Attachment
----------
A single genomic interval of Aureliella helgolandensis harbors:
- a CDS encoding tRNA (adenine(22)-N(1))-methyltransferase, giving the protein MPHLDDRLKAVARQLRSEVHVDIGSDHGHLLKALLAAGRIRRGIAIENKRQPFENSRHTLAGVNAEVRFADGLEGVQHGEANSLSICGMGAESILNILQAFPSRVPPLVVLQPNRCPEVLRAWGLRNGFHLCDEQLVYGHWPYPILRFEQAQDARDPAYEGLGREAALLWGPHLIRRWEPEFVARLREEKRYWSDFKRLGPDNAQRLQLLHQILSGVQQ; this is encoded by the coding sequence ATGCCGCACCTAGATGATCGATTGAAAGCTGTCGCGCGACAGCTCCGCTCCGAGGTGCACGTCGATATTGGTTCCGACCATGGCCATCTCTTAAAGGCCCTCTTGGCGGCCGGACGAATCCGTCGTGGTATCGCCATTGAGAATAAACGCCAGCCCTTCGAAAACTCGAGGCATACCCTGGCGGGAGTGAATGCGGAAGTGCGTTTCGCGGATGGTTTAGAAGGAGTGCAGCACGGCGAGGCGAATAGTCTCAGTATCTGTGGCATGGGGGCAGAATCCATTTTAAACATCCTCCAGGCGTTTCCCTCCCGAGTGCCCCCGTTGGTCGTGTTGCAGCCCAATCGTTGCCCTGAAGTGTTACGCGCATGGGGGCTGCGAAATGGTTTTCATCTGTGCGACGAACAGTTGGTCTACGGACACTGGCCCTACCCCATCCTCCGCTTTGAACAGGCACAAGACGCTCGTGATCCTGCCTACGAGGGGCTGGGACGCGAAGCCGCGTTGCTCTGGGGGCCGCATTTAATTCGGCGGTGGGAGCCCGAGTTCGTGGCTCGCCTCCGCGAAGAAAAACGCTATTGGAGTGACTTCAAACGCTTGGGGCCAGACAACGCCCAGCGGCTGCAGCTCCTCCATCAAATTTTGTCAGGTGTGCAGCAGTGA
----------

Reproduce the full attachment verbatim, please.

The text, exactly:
A single genomic interval of Aureliella helgolandensis harbors:
- a CDS encoding tRNA (adenine(22)-N(1))-methyltransferase, giving the protein MPHLDDRLKAVARQLRSEVHVDIGSDHGHLLKALLAAGRIRRGIAIENKRQPFENSRHTLAGVNAEVRFADGLEGVQHGEANSLSICGMGAESILNILQAFPSRVPPLVVLQPNRCPEVLRAWGLRNGFHLCDEQLVYGHWPYPILRFEQAQDARDPAYEGLGREAALLWGPHLIRRWEPEFVARLREEKRYWSDFKRLGPDNAQRLQLLHQILSGVQQ; this is encoded by the coding sequence ATGCCGCACCTAGATGATCGATTGAAAGCTGTCGCGCGACAGCTCCGCTCCGAGGTGCACGTCGATATTGGTTCCGACCATGGCCATCTCTTAAAGGCCCTCTTGGCGGCCGGACGAATCCGTCGTGGTATCGCCATTGAGAATAAACGCCAGCCCTTCGAAAACTCGAGGCATACCCTGGCGGGAGTGAATGCGGAAGTGCGTTTCGCGGATGGTTTAGAAGGAGTGCAGCACGGCGAGGCGAATAGTCTCAGTATCTGTGGCATGGGGGCAGAATCCATTTTAAACATCCTCCAGGCGTTTCCCTCCCGAGTGCCCCCGTTGGTCGTGTTGCAGCCCAATCGTTGCCCTGAAGTGTTACGCGCATGGGGGCTGCGAAATGGTTTTCATCTGTGCGACGAACAGTTGGTCTACGGACACTGGCCCTACCCCATCCTCCGCTTTGAACAGGCACAAGACGCTCGTGATCCTGCCTACGAGGGGCTGGGACGCGAAGCCGCGTTGCTCTGGGGGCCGCATTTAATTCGGCGGTGGGAGCCCGAGTTCGTGGCTCGCCTCCGCGAAGAAAAACGCTATTGGAGTGACTTCAAACGCTTGGGGCCAGACAACGCCCAGCGGCTGCAGCTCCTCCATCAAATTTTGTCAGGTGTGCAGCAGTGA